As we all very much know, having a job is or must be an integral part of our everyday life. We all yearn for one. That is for sure. What we don’t know is, how do we go about getting “our” job. Period. That is the purpose of this article.
I bring you warm greetings from the people and Government of the Independent State of Samoa, and acknowledge the recognition of my chairmanship of the Pacific Islands Forum and the related invitation to co-chair with you Honourable Prime Minister Abe, this 8th Pacific Leaders Meeting.
Today I record my thoughts regarding the protections placed within Samoa’s Constitution by Samoa’s leaders in 1961 so that Samoa’s customary land might remain held by the aiga of Samoa as our birthright gifted to us by our ancestors.
As previously disclosed in the second part of this conversation, there are four steps of the small investigation that I have taken about the serious Constitutional crisis in our country.
It was more than 20 years ago in 1997 when the leaders of Japan and the Pacific island countries first gathered in Tokyo to launch the first Japan-Pacific Island Leaders Meeting (P.A.L.M., then known as the Japan-South Pacific Forum Summit Meeting).
It is an honour to present Samoa’s statement on the occasion of the 74th ESCAP Commission Ministerial Segment, which will discuss an issue that lies at the heart of our collective achievement of the 2030 Agenda for Sustainable Development: namely inequality.
As we celebrate Mother’s Day in honor of the Samoan woman, I personally would like to take this opportunity to reflect on how she has impacted our lives as indigenous tagata Samoa in light of the ongoing debate about her rightful place in society given the rapidly shifting social values in the present condition of our humanity.
Thank you all for coming today. Today is a very special occasion for SPREP, because today we celebrate both the ground-breaking for both the new PCCC, and 25 years of SPREP’s move to Samoa.
I would like to acknowledge with appreciation this opportunity provided for Heads of State and Government of the Pacific to meet with you to discuss the issues considered of high priority for the Pacific region.
I think we can all agree that the large majority of countries in the world that have reached a high state of economic and social development have not done so without having developed an advanced industrial sector.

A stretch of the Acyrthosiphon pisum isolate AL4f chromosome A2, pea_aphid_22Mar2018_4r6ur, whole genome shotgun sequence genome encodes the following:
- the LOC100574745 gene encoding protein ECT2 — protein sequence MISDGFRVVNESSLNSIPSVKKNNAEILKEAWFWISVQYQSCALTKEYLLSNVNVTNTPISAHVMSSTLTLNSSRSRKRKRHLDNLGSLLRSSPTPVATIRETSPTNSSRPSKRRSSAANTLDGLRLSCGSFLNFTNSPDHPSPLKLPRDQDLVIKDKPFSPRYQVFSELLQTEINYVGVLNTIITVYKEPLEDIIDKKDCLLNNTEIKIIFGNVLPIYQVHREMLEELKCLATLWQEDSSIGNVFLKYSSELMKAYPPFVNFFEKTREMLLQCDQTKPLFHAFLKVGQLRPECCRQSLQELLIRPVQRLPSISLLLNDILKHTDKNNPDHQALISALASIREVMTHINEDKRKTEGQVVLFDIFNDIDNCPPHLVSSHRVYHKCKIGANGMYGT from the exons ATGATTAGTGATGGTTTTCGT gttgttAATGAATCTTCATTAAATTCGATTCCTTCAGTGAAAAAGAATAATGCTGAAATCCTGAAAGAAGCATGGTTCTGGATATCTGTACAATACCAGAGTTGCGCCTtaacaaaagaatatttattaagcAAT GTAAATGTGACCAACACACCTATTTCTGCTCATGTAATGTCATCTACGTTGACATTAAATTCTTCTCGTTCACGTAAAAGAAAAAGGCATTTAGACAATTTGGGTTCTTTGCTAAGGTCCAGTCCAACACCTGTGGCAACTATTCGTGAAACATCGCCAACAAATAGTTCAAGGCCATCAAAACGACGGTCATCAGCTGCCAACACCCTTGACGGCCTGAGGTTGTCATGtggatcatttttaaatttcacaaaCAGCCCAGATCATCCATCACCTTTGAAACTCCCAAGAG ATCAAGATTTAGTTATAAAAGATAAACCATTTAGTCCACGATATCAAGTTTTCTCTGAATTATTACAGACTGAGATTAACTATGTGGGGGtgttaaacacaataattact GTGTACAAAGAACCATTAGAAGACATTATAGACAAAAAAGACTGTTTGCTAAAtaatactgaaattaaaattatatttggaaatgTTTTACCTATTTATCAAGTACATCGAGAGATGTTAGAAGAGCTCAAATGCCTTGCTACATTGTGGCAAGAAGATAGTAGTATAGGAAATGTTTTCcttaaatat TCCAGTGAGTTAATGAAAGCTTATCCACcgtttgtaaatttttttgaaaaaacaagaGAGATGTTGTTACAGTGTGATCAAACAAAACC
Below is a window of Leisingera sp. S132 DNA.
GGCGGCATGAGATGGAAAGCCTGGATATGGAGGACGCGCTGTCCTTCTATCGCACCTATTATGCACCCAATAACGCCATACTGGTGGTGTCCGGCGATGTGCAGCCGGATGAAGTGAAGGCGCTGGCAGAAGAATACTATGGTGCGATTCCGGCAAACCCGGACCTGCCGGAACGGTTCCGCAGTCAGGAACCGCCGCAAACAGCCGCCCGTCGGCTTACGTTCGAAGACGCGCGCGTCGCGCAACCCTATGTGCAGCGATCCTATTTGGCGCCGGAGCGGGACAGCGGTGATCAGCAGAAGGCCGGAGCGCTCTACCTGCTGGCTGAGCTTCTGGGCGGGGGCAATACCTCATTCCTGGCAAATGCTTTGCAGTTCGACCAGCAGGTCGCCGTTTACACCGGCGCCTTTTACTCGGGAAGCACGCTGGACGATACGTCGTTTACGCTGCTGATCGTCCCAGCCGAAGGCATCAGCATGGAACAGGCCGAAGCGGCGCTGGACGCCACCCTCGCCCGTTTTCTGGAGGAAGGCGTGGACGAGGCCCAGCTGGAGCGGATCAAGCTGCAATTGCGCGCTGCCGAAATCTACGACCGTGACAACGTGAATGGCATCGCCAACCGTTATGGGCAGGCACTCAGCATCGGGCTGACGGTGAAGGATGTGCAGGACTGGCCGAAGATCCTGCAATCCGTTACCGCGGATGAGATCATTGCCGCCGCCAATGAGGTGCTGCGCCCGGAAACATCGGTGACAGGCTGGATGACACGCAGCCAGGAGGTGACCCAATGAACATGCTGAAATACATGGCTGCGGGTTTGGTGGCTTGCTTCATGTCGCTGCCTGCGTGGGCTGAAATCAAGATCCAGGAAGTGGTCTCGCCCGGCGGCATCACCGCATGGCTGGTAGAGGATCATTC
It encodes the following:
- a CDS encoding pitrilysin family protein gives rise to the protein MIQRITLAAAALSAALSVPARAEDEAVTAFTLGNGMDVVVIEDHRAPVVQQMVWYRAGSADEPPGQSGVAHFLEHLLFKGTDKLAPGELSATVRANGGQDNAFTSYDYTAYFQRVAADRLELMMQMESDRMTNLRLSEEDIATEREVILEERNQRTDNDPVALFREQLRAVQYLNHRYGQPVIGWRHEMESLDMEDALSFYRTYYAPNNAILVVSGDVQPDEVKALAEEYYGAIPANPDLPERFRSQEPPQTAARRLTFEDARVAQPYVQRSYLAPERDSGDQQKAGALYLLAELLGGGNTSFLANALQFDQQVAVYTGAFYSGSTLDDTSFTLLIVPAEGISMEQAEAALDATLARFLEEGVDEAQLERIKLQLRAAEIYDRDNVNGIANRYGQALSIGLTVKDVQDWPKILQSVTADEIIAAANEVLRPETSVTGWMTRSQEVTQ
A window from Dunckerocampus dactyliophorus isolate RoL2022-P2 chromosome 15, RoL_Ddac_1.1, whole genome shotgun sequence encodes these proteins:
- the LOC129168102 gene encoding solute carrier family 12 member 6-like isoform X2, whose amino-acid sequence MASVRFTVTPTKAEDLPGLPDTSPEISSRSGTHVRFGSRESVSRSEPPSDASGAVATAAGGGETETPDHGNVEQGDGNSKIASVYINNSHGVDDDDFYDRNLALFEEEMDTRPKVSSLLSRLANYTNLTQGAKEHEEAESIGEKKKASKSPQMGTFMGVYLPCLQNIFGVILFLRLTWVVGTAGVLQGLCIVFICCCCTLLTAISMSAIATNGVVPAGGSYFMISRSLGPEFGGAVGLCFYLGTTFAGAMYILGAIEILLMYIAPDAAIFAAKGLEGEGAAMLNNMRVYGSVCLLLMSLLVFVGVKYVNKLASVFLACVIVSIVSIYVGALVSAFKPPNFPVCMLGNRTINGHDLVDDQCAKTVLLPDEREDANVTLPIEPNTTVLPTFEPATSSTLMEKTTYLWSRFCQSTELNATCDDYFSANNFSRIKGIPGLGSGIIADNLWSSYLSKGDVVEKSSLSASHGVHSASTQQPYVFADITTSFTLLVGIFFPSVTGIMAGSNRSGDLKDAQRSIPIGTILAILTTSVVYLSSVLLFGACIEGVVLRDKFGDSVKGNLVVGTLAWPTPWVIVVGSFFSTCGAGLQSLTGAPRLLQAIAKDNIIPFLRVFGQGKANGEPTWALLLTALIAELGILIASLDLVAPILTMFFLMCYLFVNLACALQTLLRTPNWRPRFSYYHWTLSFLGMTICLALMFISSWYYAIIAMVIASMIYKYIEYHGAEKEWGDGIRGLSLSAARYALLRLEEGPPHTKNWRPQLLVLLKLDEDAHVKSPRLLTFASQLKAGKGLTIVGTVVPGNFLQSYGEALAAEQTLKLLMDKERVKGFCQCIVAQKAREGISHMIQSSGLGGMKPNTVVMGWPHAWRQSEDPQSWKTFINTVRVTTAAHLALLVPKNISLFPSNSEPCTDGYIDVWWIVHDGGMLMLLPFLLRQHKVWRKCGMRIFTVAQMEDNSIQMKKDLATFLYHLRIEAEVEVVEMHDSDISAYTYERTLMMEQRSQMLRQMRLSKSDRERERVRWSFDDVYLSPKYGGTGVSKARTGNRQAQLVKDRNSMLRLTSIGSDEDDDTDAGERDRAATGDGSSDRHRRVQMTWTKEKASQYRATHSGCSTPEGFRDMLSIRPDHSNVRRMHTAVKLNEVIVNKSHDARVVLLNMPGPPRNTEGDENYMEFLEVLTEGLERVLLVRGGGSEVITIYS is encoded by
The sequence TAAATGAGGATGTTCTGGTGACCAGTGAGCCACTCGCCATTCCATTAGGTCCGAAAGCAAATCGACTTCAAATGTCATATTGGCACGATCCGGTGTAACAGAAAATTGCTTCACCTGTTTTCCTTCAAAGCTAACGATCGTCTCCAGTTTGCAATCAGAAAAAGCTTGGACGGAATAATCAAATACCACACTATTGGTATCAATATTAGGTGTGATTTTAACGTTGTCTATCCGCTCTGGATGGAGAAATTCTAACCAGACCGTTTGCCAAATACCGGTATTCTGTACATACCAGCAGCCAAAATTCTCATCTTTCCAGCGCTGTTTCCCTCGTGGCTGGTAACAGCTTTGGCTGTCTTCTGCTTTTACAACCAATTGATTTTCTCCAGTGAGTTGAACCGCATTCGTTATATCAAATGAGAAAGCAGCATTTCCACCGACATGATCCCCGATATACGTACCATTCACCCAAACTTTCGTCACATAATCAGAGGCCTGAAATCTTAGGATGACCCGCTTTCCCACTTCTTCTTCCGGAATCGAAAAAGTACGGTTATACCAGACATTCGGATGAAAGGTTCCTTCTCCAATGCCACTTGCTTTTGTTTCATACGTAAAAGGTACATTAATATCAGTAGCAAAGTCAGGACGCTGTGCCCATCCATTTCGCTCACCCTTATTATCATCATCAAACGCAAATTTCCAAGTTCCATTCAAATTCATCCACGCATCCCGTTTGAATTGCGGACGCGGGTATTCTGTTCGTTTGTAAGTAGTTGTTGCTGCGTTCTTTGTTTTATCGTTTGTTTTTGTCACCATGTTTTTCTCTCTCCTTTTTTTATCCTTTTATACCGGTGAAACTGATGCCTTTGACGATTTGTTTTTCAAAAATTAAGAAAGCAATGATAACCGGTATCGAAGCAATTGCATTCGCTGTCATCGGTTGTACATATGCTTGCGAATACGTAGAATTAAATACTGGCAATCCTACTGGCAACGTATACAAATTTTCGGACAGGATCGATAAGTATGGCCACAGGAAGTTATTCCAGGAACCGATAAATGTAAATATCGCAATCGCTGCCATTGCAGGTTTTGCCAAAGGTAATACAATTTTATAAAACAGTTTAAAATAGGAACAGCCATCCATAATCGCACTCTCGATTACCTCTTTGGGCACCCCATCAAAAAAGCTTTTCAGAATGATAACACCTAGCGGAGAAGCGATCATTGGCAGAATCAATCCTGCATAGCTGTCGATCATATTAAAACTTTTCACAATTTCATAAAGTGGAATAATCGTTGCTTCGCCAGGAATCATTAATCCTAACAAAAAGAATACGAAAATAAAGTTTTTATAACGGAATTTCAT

It has been a while since I submitted a write-up on this important topic having been engaged fully in equally important cultural issues and substantive advocacy work in the last year or so.
This year, the World Day for Safety and Health at Work (OSH Day) and the World Day Against Child Labour have initiated a joint campaign to improve the safety and health of young workers and to end child labour.
Talofa Samoa! In our previous Health Column we discussed the importance of building up the strength of our immune system (which is made up of all the many different types of immune cells that represent one third of all the cells in our body).
We all know that this planet have problems of hunger and malnutrition, about 900 million people. Remember obesity is malnutrition, an illness. All United Nations members have committed themselves to eradicate hunger and malnutrition in all its forms by 2030.
I have elsewhere contrasted two metaphors for the work of constitution-making.
What we feared would happen one day in this country is unfolding before our very eyes. With Prime Minister Tuilaepa Sa’ilele Malielegaoi’s administration acquiring such political power over the years turning Parliament into a one-party state, they perhaps thought they are so powerful no one would ever dare to question their decision-making, let alone stand up to them.
Dear Editor, If there is one good thing about a one party state, it is that it has the political muscle to deal with institutions and individuals who are so used to privilege and special treatment that they think they are above the law.
The biggest denomination in Samoa, the Congregational Christian Church of Samoa (C.C.C.S.) has reportedly rejected the Government’s new law to tax the Head of State and Church Ministers. Although the church has yet to confirm its official position, reports from the Malua annual conference indicate that the church will continue to reject the law. Despite this, the Government has put out a notice that after 30 June 2018, they will start enforcing the law on people who continue to disobey. What do you think? Reporter, Adel Fruean asked members of the public today and this is what they said:
Think a minute…Imagine this rich, successful young man. He’s well educated and owns a big, beautiful house. He lives and travels first class! Yet even with all his success he still goes to church and is a humble, good person. Of course, he’s not perfect.
Banking whispers Whispers about the change of ownership for a major player in the banking industry in Samoa has been laughed off.
Members of the Animal Protection Society (A.P.S.) board gathered at the beautiful Taumeasina Resort for a dinner to honor the volunteer vets that came over from Australia to help conduct the clinics.
© Samoa Observer 2016
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